Though my vacation dining plans usually involve lots of rich eating, I decided to mix things up on a recent trip to Galveston. All those exercisers around me—surfers balancing on rushing waves, joggers kicking up sand, and bicyclists threading their way along the seawall—inspired me to forgo fried fare and search out lighter eating options.
No matter what task he’s engaged in—slicing limes, shaking cocktails, restocking the three-tiered tequila case—bartender Robert Varela pivots from what he’s doing behind the bar at San Antonio’s Frutería Botanero to greet guests with a welcoming bellow, “Bienvenido. Welcome.”
It’s a few minutes before happy hour on a Wednesday afternoon, and I’m playing a game with myself at The Owl, a two-year-old home-goods shop and wine bar in historic downtown Elgin.
Last April I set out to experience the Granbury Wine Walk, an annual wine and food celebration that not only showcases more than a dozen Texas wineries but also highlights one of the most interesting little towns in Texas.
At 10 a.m. on a recent Saturday at Casa Brasil Coffees in Austin, I’m sitting at an L-shaped bar scattered with glass tumblers filled with different types of coffee beans. I’ve been issued a blank book for note-taking and a five-page review packet with a quiz on the final page, but the Brazilian music playing in the background mellows the scholarly mood.
It is a sunny and crisp Austin day, perfect for showing our visiting family some of our area’s attractions. We wanted to venture off the beaten path, and since both of my brothers-in-law are craft-beer enthusiasts, my husband and I chose to showcase the city’s growing craft brewing industry by heading to Jester King Brewery. Approximately 18 miles southwest of downtown Austin on a 200-acre ranch, Jester King produces beers unlike any others in the area.
The craft-beer craze has officially taken Texas by storm, with more than 70 breweries and brewpubs now adding variety to the landscape. In June 2013, Governor Perry signed legislation that enabled craft breweries to sell their beers on premises, fostering both economic growth and competition in an industry estimated by the Texas Craft Brewers Guild to have contributed more than $600 million to the state’s economy. That’s a lot of barley pop, folks!
Visitors to McAllen have a wide array of activities to choose from—including birding at Quinta Mazatlan, a 1930s adobe home where more than 150 species of birds have been documented; checking out the art scene developing on Main Street; and exploring the city’s 17th Street Entertainment District, where restaurants, nightclubs, and even a restored 1940s theater generate excitement.
At Georgetown’s El Monumento Restaurant, Bar Manager Jeremy Corn can mix up a mean Manhattan while regaling guests with nuggets of cocktail history and trivia.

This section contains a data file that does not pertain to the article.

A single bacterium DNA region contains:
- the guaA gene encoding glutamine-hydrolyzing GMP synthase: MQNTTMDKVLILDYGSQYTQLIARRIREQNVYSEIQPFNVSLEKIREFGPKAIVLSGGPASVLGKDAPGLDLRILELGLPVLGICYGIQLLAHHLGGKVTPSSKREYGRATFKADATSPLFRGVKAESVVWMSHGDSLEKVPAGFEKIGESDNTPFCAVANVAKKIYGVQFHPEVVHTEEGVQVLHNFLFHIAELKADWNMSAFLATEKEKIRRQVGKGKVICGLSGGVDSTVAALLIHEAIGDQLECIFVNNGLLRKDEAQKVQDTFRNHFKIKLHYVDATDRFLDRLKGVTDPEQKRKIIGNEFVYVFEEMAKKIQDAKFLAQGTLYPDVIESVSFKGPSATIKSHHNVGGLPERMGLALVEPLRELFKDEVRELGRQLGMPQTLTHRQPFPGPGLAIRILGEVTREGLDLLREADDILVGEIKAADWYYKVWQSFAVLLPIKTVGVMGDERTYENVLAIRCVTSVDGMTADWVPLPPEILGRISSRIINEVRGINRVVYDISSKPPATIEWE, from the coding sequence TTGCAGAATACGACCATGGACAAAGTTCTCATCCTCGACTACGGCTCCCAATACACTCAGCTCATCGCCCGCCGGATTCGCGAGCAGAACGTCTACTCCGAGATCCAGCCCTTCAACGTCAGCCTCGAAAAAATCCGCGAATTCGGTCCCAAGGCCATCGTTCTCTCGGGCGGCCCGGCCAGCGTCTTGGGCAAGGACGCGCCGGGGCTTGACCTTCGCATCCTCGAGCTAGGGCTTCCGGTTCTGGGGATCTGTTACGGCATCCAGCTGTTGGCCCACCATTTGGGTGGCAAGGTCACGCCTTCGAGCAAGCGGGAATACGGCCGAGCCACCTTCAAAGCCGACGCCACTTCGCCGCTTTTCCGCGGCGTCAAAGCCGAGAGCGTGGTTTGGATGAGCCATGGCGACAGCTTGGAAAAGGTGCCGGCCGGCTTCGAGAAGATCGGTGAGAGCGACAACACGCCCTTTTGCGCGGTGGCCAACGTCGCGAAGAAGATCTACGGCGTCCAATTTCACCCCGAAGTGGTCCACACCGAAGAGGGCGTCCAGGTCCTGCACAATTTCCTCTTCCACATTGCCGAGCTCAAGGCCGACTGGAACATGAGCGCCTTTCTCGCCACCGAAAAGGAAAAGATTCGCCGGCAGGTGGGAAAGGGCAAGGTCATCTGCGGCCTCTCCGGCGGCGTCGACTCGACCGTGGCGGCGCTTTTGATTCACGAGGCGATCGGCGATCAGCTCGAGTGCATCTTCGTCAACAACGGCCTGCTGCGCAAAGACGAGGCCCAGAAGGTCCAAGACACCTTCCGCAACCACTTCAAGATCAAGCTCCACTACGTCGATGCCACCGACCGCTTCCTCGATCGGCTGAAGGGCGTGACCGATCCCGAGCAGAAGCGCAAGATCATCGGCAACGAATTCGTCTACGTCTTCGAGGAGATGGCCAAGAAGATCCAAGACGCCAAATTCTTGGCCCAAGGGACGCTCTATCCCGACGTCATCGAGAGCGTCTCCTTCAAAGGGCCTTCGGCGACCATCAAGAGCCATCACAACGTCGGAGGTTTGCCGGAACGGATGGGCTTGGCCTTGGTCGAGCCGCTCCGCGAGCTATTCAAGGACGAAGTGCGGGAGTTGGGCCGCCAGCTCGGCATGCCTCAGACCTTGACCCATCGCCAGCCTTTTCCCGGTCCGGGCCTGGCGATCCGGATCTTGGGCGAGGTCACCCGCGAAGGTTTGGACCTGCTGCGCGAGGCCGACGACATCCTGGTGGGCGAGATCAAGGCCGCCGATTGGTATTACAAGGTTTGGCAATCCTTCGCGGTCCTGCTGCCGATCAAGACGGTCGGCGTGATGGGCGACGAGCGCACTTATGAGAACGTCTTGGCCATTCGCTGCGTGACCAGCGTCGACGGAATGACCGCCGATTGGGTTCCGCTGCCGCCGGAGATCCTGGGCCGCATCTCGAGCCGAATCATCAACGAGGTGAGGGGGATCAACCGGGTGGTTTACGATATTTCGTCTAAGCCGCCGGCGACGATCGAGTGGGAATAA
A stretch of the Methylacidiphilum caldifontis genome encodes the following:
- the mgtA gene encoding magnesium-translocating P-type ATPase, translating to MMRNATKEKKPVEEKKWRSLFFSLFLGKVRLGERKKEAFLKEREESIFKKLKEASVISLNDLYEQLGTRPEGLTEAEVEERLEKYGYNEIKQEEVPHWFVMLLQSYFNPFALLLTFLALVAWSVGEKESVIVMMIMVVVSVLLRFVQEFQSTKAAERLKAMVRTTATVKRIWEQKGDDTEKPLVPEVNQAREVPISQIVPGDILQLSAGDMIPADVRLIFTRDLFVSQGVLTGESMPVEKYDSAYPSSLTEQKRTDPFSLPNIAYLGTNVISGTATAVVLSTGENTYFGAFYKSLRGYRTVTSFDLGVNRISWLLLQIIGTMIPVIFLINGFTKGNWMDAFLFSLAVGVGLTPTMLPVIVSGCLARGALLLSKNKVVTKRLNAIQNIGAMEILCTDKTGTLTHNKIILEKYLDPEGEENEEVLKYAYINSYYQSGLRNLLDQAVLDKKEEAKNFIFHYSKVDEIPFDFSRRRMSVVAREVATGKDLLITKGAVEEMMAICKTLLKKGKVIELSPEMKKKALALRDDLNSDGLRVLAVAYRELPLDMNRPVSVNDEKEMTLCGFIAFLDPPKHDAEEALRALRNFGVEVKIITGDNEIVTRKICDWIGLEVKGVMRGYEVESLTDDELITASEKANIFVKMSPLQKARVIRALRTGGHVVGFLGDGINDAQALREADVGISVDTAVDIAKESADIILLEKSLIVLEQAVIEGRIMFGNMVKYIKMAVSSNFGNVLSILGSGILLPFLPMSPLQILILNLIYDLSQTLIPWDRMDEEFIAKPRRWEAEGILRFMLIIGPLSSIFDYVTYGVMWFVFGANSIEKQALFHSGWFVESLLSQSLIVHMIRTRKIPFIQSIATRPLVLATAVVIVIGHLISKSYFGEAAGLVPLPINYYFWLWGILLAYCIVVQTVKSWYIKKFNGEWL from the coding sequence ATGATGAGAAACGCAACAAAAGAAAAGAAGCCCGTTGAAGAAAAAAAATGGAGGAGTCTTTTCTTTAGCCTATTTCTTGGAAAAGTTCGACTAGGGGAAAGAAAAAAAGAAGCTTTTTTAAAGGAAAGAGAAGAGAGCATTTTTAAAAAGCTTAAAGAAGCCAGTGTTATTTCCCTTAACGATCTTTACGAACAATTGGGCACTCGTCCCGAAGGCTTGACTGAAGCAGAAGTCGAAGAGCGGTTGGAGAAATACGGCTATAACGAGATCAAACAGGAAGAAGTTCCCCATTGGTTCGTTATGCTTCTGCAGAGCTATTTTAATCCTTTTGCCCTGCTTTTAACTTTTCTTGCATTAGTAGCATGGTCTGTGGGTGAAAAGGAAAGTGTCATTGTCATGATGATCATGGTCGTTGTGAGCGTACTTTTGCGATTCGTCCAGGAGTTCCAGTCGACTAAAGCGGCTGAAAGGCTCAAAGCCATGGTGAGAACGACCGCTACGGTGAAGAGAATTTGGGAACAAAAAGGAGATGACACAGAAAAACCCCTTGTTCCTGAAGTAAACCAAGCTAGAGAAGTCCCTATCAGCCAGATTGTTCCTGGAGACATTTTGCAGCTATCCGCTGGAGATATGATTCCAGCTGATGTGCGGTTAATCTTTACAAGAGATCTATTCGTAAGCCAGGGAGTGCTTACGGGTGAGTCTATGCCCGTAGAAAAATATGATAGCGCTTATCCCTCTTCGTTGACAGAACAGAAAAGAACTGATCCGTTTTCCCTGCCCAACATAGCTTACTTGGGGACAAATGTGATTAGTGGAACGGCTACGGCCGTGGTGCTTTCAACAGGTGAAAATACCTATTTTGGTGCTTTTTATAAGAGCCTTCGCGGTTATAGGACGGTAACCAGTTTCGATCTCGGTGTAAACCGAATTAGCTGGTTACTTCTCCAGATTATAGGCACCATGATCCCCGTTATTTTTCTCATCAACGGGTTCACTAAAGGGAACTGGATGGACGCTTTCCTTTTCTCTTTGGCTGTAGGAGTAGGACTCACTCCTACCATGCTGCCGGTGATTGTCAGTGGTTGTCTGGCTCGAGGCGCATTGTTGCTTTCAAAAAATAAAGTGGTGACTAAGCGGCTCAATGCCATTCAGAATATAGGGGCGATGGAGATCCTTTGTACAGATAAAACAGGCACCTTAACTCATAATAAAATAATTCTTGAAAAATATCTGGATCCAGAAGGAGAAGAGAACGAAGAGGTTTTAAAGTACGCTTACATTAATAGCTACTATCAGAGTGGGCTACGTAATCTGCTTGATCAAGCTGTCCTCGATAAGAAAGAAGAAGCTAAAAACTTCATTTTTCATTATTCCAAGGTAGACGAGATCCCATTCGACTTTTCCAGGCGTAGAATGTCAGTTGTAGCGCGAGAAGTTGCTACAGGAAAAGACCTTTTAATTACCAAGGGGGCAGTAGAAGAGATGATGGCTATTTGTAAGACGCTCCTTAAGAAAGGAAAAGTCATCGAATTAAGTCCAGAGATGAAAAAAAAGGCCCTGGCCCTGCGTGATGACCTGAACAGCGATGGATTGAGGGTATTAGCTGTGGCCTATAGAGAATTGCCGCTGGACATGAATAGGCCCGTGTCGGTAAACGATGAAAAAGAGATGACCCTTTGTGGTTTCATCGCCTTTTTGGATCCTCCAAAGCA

I’m bellied up to the oval mesquite bar at El Monumento restaurant in Georgetown, waiting for my perfect negroni—an astringently bittersweet concoction whose murky history places its first appearance in Italy around 1919—as bartender and resident hooch historian Jeremy Corn conducts an abridged version of his monthly “Mixology 101” class. Golden, late-afternoon sunlight streams through floor-to-ceiling windows overlooking a patio scattered with tile-topped tables and broad orange umbrellas, and the adobe-like, rammed-earth walls enhance the warm ambiance. “I call this the tale of two negronis,” Jeremy says, pouring equal parts gin, sweet vermouth, and Campari in a vintage rocks glass, then adding a half-moon of orange peel and some ice.
I’ve got a soft spot in my heart for Hugo’s, the decade-old restaurant in the heart of Houston’s hip Montrose district that has helped awaken palates raised on Tex-Mex to the complexities of interior Mexican fare. Hugo’s is where I first encountered Oaxacan-style, pan-sautéed grasshoppers (served with avocado, tomatillo salsa, and mini corn tortillas), and where I discovered the smoky allure of artisan mescal. Over the years and in the course of many visits, I’ve enjoyed the restaurant’s braised pork shoulder with mashed plantain bananas ($22), its amazing lentil cakes with strips of fire-roasted chiles ($8), and its roasted red snapper a la Veracruzana ($22), the latter a tangy fish dish prepared with tomatoes, olives, and capers. I like the historic yet somehow modern feel of the restaurant itself, too: Designed in 1925 by Austrian architect Joseph Finger (who also designed Houston’s Art Deco City Hall and many other structures throughout the city), the building is now blanketed in decades of ivy. Inside, exposed rose-colored brick, butter-colored walls displaying vintage matador paintings, and a polished-concrete bar stocked with spirits and wines from throughout the world make Hugo’s a topnotch spot for a meal or $5 margaritas during happy hour.